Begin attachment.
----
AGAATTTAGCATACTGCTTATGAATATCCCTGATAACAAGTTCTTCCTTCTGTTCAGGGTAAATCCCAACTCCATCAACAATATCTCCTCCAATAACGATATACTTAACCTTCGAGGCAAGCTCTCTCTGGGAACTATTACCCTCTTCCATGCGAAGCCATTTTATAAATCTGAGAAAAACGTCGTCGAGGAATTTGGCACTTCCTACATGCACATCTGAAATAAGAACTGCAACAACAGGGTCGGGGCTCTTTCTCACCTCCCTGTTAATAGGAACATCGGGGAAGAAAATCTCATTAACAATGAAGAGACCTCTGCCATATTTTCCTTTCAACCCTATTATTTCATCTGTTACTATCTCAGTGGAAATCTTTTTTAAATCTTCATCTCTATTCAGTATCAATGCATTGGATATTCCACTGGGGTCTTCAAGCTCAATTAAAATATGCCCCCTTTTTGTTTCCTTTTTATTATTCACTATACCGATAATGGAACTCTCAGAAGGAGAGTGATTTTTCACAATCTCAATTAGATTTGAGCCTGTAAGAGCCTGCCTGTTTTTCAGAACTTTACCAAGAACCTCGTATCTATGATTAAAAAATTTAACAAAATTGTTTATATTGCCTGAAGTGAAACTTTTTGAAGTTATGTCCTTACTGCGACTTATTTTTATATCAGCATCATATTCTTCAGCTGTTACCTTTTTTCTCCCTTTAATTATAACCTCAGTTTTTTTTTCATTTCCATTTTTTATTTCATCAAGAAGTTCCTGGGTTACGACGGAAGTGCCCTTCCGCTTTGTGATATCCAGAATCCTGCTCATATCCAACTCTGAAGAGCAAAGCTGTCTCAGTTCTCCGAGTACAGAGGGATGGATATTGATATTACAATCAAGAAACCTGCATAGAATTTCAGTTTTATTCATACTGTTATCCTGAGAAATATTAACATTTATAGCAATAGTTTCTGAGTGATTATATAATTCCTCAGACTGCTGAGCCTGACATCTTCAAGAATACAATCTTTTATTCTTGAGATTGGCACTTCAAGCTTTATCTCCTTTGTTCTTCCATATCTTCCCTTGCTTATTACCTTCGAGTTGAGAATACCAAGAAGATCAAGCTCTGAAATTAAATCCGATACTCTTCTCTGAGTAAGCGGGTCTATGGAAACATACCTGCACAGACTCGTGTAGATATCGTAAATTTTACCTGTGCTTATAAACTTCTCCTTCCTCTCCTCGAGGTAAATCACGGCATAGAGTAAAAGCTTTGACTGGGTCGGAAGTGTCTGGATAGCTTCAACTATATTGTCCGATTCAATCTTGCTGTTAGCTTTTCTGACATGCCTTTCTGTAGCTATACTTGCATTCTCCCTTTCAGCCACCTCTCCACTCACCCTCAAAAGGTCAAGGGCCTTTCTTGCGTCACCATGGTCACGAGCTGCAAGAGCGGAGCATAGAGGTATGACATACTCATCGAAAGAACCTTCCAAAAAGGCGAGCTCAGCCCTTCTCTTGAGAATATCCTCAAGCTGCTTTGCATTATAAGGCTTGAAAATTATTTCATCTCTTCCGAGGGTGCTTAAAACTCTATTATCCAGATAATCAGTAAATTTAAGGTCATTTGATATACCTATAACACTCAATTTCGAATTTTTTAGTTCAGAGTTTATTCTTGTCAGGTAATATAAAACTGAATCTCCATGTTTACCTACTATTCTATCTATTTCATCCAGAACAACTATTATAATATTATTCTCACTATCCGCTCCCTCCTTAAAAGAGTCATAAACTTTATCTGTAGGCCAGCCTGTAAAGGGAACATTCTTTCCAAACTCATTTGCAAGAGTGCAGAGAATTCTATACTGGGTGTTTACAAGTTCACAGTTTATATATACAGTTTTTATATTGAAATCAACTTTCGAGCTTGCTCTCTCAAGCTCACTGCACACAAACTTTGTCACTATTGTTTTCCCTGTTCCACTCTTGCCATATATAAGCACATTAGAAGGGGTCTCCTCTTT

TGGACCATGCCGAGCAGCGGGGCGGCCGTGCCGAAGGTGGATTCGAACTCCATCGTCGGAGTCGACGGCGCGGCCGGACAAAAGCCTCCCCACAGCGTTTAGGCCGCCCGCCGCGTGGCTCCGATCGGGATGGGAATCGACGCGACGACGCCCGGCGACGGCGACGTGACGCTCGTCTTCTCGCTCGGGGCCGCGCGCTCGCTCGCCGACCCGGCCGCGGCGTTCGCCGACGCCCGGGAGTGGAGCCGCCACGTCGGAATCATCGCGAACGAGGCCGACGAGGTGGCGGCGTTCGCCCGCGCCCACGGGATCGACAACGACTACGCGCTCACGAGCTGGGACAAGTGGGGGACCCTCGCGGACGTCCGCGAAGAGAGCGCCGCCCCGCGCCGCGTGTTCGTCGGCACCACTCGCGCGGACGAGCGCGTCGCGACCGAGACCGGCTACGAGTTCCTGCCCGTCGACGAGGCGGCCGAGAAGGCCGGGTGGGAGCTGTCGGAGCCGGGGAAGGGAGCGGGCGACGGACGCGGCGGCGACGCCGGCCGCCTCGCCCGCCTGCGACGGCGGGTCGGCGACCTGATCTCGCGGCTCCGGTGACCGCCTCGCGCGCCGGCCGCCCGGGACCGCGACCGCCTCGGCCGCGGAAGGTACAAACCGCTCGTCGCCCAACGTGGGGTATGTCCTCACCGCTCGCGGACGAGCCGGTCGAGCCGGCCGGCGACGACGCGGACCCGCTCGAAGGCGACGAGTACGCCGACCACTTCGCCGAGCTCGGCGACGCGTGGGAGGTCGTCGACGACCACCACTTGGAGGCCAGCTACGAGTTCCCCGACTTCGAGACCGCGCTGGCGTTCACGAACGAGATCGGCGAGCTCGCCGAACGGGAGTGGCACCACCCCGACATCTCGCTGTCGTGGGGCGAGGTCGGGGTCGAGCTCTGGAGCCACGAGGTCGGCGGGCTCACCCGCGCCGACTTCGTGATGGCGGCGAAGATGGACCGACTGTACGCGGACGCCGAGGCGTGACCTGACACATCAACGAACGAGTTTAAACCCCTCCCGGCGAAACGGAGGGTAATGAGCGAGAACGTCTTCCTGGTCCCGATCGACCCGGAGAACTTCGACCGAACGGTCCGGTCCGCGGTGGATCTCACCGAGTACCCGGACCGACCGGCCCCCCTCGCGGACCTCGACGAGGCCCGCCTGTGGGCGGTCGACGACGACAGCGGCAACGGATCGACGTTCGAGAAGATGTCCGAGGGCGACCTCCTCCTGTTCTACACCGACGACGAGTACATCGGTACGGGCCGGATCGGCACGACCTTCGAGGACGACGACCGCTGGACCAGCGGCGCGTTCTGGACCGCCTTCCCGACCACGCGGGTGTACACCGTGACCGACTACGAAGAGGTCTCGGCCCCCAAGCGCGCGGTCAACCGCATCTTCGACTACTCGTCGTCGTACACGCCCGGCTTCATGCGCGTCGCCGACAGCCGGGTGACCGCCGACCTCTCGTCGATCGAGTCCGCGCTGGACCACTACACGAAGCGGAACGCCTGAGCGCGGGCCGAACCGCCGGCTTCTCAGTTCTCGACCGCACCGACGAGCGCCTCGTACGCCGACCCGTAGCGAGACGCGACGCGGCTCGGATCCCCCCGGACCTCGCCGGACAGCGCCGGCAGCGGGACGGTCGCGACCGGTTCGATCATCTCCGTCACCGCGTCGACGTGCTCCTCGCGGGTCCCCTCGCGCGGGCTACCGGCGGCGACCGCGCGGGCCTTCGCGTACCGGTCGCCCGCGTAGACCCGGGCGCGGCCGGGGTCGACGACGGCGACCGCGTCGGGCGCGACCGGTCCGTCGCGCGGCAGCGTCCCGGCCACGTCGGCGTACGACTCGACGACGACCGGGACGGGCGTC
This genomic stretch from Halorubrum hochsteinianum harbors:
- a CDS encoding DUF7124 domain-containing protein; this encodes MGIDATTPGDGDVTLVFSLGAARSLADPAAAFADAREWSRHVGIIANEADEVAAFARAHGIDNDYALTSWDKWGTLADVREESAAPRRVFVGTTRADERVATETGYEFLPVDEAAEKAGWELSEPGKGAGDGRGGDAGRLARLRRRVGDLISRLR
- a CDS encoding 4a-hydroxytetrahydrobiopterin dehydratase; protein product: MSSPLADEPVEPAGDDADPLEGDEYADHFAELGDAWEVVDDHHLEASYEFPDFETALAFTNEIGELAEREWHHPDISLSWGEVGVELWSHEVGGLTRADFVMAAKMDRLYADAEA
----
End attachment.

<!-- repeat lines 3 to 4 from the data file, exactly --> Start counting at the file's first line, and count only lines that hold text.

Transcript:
This genomic stretch from Halorubrum hochsteinianum harbors:
- a CDS encoding DUF7124 domain-containing protein; this encodes MGIDATTPGDGDVTLVFSLGAARSLADPAAAFADAREWSRHVGIIANEADEVAAFARAHGIDNDYALTSWDKWGTLADVREESAAPRRVFVGTTRADERVATETGYEFLPVDEAAEKAGWELSEPGKGAGDGRGGDAGRLARLRRRVGDLISRLR